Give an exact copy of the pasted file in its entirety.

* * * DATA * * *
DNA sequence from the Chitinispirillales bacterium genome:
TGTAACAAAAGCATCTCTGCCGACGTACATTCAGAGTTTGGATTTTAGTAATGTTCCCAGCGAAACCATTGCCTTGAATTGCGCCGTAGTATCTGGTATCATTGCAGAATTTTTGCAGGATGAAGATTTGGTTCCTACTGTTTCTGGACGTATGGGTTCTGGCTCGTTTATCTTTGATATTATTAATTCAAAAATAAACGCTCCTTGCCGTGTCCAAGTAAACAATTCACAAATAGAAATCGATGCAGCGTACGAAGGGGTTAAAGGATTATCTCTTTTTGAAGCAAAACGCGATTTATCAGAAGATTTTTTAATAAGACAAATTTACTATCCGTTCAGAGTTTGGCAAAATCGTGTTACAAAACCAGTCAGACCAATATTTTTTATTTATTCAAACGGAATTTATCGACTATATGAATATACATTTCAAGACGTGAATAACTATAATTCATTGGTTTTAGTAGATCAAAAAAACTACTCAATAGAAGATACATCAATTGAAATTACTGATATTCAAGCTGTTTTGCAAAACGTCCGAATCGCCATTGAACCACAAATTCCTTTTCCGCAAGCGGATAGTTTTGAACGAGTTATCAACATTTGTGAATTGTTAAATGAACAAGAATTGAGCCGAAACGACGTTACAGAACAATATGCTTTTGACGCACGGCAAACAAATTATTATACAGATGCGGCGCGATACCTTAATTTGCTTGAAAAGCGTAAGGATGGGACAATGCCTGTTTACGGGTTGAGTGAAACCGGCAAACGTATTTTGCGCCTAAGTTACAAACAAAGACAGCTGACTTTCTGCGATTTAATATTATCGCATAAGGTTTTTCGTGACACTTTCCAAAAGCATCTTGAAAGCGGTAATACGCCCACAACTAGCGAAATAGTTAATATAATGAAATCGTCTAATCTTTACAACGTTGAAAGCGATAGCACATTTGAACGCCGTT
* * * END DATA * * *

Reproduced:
DNA sequence from the Chitinispirillales bacterium genome:
TGTAACAAAAGCATCTCTGCCGACGTACATTCAGAGTTTGGATTTTAGTAATGTTCCCAGCGAAACCATTGCCTTGAATTGCGCCGTAGTATCTGGTATCATTGCAGAATTTTTGCAGGATGAAGATTTGGTTCCTACTGTTTCTGGACGTATGGGTTCTGGCTCGTTTATCTTTGATATTATTAATTCAAAAATAAACGCTCCTTGCCGTGTCCAAGTAAACAATTCACAAATAGAAATCGATGCAGCGTACGAAGGGGTTAAAGGATTATCTCTTTTTGAAGCAAAACGCGATTTATCAGAAGATTTTTTAATAAGACAAATTTACTATCCGTTCAGAGTTTGGCAAAATCGTGTTACAAAACCAGTCAGACCAATATTTTTTATTTATTCAAACGGAATTTATCGACTATATGAATATACATTTCAAGACGTGAATAACTATAATTCATTGGTTTTAGTAGATCAAAAAAACTACTCAATAGAAGATACATCAATTGAAATTACTGATATTCAAGCTGTTTTGCAAAACGTCCGAATCGCCATTGAACCACAAATTCCTTTTCCGCAAGCGGATAGTTTTGAACGAGTTATCAACATTTGTGAATTGTTAAATGAACAAGAATTGAGCCGAAACGACGTTACAGAACAATATGCTTTTGACGCACGGCAAACAAATTATTATACAGATGCGGCGCGATACCTTAATTTGCTTGAAAAGCGTAAGGATGGGACAATGCCTGTTTACGGGTTGAGTGAAACCGGCAAACGTATTTTGCGCCTAAGTTACAAACAAAGACAGCTGACTTTCTGCGATTTAATATTATCGCATAAGGTTTTTCGTGACACTTTCCAAAAGCATCTTGAAAGCGGTAATACGCCCACAACTAGCGAAATAGTTAATATAATGAAATCGTCTAATCTTTACAACGTTGAAAGCGATAGCACATTTGAACGCCGTT